The future of dining at UCA is quickly shaping up to bring more variety, healthier options and easier access for community members and students without a meal plan.
It’s about time the university started cutting the apron strings that Aramark has tightly wound around the campus for years.
Donaghey Hall will offer food and drinks independent of Aramark’s prior monopoly over campus food services, and UCA should be commended for inching away from the global corporation.
Although the wiggle room is minimal, it will still benefit students, faculty and the city of Conway. Now, anyone who works or lives close to campus, student or not, can dine somewhere within the UCA community where prices aren’t inflated.
Aramark has been a long-time partner with UCA, and understandably so. It is difficult to find a food vendor that meets the university’s needs, so options are limited—as expected. In fact, only one other vendor bid to be UCA’s primary food provider during Aramark’s contract renewal in 2012, and the Board of Trustees agreed Aramark’s offer was still best.
However, the renewed contract, which expires June 30, 2022, doesn’t specifically place Donaghey Hall under Aramark’s jurisdiction, because the idea hadn’t been developed yet. So, the UCA administration deserves extra kudos for not cutting them into the deal.
While Aramark might do its best to maintain such a far-reaching corporation, which according to its website has 218 locations in 38 states and conducts business in 21 countries, it is difficult to maintain high quality with such a large quantity of venues.
If nothing else, this is apparent in the food quality at the Christian Cafeteria. There may be fresh fruit and vegetable options at the salad bar, but anyone looking for something more substantial will have a hard time finding it without excessive amounts of oils, fats and salt added.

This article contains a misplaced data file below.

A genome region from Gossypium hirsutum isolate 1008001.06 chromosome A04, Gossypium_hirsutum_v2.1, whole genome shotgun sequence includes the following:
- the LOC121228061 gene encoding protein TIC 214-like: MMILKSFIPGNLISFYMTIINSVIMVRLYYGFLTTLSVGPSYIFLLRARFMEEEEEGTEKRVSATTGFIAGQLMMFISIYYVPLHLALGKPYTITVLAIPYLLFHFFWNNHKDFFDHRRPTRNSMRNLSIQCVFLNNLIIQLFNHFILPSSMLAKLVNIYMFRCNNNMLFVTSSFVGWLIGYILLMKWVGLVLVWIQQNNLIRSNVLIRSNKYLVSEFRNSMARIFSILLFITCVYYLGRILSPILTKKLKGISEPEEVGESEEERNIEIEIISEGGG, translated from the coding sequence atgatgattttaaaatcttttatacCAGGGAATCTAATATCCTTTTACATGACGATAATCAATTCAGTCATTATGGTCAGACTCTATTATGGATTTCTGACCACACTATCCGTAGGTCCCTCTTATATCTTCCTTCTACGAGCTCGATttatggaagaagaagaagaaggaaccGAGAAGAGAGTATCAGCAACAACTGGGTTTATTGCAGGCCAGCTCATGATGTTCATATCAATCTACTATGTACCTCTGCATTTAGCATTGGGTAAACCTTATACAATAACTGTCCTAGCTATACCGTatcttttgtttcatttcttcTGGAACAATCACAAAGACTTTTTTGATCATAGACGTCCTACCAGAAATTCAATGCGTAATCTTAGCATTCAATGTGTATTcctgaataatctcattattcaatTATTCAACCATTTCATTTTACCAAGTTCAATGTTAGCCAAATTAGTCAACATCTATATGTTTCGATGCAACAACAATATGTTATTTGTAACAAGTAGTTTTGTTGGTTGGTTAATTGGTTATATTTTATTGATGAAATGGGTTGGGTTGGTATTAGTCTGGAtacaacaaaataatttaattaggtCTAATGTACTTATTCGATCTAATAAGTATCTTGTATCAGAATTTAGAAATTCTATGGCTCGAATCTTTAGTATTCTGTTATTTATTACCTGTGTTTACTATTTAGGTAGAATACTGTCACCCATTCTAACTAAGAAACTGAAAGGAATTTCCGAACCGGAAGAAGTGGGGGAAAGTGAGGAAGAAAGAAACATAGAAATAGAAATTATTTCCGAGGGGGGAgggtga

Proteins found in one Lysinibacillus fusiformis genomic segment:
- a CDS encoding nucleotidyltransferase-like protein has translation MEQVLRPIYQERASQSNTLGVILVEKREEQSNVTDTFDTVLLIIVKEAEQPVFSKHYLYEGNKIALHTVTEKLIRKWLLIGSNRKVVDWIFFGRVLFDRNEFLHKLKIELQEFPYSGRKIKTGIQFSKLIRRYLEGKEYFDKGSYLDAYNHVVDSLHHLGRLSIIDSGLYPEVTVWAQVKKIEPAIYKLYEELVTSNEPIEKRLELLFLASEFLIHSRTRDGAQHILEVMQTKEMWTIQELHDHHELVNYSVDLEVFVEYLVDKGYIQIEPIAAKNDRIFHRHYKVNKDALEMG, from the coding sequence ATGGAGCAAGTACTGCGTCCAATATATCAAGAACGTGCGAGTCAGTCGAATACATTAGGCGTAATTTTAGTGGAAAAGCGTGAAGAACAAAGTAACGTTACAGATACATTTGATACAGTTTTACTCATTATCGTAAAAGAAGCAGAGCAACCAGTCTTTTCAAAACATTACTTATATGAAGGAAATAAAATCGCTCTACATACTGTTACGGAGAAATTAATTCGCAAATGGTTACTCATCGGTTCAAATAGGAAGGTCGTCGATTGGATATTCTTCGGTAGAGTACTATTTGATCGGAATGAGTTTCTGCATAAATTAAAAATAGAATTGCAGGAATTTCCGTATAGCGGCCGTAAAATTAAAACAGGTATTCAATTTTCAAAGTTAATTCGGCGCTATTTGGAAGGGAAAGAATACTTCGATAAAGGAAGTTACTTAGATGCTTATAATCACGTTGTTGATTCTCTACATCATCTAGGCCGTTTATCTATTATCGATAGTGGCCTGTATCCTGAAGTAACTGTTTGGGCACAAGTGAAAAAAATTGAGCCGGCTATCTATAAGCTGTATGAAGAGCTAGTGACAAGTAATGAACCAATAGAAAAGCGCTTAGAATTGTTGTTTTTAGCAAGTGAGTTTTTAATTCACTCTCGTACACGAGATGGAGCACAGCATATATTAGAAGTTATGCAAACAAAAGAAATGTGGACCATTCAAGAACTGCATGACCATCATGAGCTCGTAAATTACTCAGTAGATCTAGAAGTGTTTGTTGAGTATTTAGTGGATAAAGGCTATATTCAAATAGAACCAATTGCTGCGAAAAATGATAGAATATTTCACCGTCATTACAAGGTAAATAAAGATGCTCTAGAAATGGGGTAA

Aramark is quite separated from its customers as people, as many large companies come to be, and operating at such a corporate level turns normal people into dollar signs on a spreadsheet. A glance at Aramark’s contract with UCA shows that the company is out for every dime it can make on campus, even “non-state funded departmental parties, potlucks and private food donations.” Really, Aramark, are you that needy?
Benefits of non-Aramark food providers include a chance for higher-quality food, retailers that are more in touch with their customers and an environment that supports the local economy.
There is already a Conway-based and a Little Rock-based business signed up to open in Donaghey Hall.
Blue Sail Coffee, of Conway, offers ethically sourced, in-house roasted coffee. Uncle T’s Food Mart, of Little Rock, has been family owned and operated since 1955 when its premier location was Sunset, Arkansas.
Aramark serves a wide need on campus that is difficult to acquire while maintaining high-quality food, so UCA’s partnership with it is entirely logical. However, we have given Aramark control of the entire campus’ food production, and viewing new options on the horizon is a refreshing sight.
This article originally appeared in the Sept. 9, 2015 print edition of The Echo.
image via campusdish.com